“It is OK not to be OK”: We all are Simone Biles!
Patricio V Marquez
The international press has been abuzz these days with dispatches about Simone Biles, the US gymnast, seen as the world’s greatest, pulling out of one of the events in the Tokyo 2020 Olympics, citing mental stress. Just a month ago, Naomi Osaka, the second-ranked women’s tennis player in the world, also decided to quit the French Open, citing bouts of anxiety and depression. Bringing to bear his own struggles with mental illness, Michael Phelps, the most decorated Olympian of all time, offered support to Simone Biles by echoing Demi Lovato’s song 'It's Ok to Not Be Ok.' In an interview with NBC, where he is serving as a commentator on swimming at the Olympics, he observed,
“We’re humans. We’re human beings. Nobody is perfect, so yes, it’s OK to not be OK. It’s OK to go through ups and downs and emotional rollercoasters. But I think the biggest thing is we all need to ask for help sometimes, too, when we go through those times. For me, I can say personally it was something that was very challenging – it was hard for me to ask for help. I felt like i was carrying – as Simone said – the weight of the world on your shoulders. So yeah, it’s a tough situation”.
In the same manner as Michael Phelps, a lot of us who have gone through this type of “crises” remember well and can fully empathize with Simone Biles. Indeed, we feel what she is feeling now, as there have been days in our lives in which figuratively the sun did not shine, when we were surrounded by darkness, and when the motivation for doing things was simply gone. In my own case, while blessed with good physical health, at different points in my life I have succumbed to a sense of loss and detachment that has made me feel weak and incapable of facing the day, the week, or much less the future. These episodes often appeared in periods of transition, such as moving from high school to university, or times when I was separated from family working abroad, or when I experienced the loss of my father while living alone in Africa. With a telephone call, or later in life, when I was able to connect using Skype or FaceTime, I managed to reach out to loved ones, share the anguish that I felt at the moment, and little by little, with words of reassurance that everything was going to be all right and that things will get better the next day, I was able to step out of those invisible walls that were encircling me, casting a heavy shadow.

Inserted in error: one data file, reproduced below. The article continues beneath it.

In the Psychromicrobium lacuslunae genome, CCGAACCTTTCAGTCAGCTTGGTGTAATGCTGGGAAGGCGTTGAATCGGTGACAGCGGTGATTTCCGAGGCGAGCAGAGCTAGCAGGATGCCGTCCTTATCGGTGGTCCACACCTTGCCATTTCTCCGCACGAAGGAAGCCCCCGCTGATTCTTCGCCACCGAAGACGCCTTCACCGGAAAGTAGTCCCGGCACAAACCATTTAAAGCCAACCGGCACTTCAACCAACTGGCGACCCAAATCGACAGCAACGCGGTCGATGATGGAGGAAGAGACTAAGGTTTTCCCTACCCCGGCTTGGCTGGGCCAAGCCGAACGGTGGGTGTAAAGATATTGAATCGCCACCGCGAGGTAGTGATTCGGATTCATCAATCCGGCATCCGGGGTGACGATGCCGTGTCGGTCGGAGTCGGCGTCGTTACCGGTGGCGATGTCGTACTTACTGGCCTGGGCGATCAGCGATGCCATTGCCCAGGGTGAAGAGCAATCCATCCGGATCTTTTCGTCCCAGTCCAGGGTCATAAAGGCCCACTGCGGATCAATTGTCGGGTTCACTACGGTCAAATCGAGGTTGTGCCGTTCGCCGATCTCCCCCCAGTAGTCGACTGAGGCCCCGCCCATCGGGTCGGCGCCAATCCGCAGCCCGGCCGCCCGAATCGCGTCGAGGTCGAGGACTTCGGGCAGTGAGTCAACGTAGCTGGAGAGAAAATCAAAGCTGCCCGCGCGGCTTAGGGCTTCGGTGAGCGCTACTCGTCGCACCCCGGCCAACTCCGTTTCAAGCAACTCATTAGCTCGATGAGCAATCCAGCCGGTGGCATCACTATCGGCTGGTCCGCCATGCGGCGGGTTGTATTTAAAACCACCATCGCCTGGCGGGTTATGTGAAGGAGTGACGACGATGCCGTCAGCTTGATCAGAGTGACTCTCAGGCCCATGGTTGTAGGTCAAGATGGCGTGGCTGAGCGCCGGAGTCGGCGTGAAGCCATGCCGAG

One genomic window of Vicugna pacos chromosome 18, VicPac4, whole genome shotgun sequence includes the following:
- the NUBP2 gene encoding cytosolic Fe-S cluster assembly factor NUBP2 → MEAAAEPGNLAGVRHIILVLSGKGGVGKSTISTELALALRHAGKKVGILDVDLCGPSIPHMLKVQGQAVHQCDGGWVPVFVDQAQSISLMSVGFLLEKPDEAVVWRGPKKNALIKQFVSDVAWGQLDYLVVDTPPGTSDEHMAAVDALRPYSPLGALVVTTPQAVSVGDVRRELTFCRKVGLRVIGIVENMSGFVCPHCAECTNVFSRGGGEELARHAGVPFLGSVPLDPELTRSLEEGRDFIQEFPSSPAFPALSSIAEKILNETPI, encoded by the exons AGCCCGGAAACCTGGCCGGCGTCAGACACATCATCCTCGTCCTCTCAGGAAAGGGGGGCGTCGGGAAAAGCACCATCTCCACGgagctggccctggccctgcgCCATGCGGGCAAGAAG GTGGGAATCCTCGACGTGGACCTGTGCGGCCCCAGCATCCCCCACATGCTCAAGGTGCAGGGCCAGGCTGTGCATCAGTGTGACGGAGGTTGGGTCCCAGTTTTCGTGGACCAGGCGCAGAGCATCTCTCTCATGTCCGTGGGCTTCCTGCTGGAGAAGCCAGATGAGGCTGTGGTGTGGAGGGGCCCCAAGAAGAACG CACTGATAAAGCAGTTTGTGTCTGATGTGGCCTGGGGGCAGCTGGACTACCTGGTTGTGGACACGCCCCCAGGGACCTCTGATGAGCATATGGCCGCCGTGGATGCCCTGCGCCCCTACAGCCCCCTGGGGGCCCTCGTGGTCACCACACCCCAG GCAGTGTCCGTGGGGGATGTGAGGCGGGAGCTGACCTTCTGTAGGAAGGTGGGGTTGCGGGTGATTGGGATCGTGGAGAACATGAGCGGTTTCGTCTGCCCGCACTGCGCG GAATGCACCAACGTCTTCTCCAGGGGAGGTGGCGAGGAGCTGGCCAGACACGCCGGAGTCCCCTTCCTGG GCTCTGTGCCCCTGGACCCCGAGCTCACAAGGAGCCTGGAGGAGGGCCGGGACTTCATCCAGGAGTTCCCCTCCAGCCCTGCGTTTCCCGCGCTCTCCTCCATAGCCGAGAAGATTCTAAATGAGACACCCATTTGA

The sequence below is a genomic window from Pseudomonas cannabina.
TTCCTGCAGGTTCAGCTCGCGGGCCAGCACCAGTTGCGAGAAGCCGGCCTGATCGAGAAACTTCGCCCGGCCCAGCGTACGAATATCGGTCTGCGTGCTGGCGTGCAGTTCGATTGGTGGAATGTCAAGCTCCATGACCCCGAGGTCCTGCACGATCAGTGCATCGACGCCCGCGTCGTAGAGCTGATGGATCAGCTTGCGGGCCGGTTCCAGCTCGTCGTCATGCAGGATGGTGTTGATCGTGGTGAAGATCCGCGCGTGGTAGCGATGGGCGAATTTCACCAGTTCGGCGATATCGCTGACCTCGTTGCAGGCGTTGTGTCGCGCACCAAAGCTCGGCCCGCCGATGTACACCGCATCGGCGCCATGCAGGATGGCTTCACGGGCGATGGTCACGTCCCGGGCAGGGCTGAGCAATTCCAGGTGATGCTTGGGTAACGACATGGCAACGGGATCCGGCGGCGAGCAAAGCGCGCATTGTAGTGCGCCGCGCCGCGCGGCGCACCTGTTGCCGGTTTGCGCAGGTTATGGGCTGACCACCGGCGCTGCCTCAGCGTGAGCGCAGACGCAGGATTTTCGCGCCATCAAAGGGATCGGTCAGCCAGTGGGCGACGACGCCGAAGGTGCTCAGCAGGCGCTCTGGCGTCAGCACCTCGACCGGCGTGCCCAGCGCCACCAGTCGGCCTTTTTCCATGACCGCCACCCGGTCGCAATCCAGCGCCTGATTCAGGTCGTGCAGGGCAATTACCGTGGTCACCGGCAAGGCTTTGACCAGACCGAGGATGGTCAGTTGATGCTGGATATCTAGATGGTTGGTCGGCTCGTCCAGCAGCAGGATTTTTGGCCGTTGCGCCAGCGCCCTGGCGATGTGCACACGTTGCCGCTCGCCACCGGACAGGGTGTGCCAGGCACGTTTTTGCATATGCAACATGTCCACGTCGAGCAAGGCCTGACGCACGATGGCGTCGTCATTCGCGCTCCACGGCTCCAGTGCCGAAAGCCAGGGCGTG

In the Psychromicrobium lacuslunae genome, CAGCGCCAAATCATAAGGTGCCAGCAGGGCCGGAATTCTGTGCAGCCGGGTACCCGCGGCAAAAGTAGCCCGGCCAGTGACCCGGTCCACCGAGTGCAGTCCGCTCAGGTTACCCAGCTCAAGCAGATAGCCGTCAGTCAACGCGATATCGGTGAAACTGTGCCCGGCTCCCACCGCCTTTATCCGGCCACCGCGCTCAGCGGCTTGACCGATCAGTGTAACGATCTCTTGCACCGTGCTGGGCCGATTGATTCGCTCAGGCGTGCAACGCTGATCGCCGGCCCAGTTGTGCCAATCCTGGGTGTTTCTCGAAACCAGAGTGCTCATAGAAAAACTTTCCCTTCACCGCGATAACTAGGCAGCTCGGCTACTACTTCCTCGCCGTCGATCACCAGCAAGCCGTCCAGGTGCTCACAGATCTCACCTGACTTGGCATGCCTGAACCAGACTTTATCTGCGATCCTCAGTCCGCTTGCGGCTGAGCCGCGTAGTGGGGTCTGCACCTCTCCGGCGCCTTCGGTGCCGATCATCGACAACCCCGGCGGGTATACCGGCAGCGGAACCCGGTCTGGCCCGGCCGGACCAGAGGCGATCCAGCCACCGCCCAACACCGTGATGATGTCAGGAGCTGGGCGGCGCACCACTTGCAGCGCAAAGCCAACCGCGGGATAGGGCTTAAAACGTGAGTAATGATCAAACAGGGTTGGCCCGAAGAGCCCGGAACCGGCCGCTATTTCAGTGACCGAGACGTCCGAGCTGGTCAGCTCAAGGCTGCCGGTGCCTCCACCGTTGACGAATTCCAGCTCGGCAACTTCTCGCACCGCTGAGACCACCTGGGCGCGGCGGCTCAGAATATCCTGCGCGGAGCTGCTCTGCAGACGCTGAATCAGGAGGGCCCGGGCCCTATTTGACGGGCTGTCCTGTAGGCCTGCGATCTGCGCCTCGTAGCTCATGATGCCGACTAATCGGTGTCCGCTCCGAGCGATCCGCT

In the current times of COVID-19, many more people have experienced or are experiencing these episodes because our daily personal routines have been altered by social distancing measures needed to prevent the spread of the virus, impacting us in many different ways. The lack of interpersonal contact with loved ones and peers is contributing to feelings of isolation and loneliness; detachment from our communities is depressing us; and fear of becoming infected or of loved ones falling ill worries and makes us anxious. In large measure, a sense of being in “exile” has engulfed us as we drift through the sameness of days, feeling unmoored and uncertain about the repercussions of the pandemic. As if prophesizing our current times, Albert Camus, is his 1947 novel The Plague, a haunting tale of human resilience and hope, vividly describes similar feelings of entrapment experienced by the people in the Algerian city of Oran during a fictional, localized, outbreak of a lethal bubonic plague that forces the town authorities to mandate the closing of the city, preventing any contact with outsiders: “It was undoubtedly the feeling of exile—that sensation of a void within which never left us, the irrational longing to hark back to the past or else to speed up the march of time, and those keen shafts of memory that stung like fire.”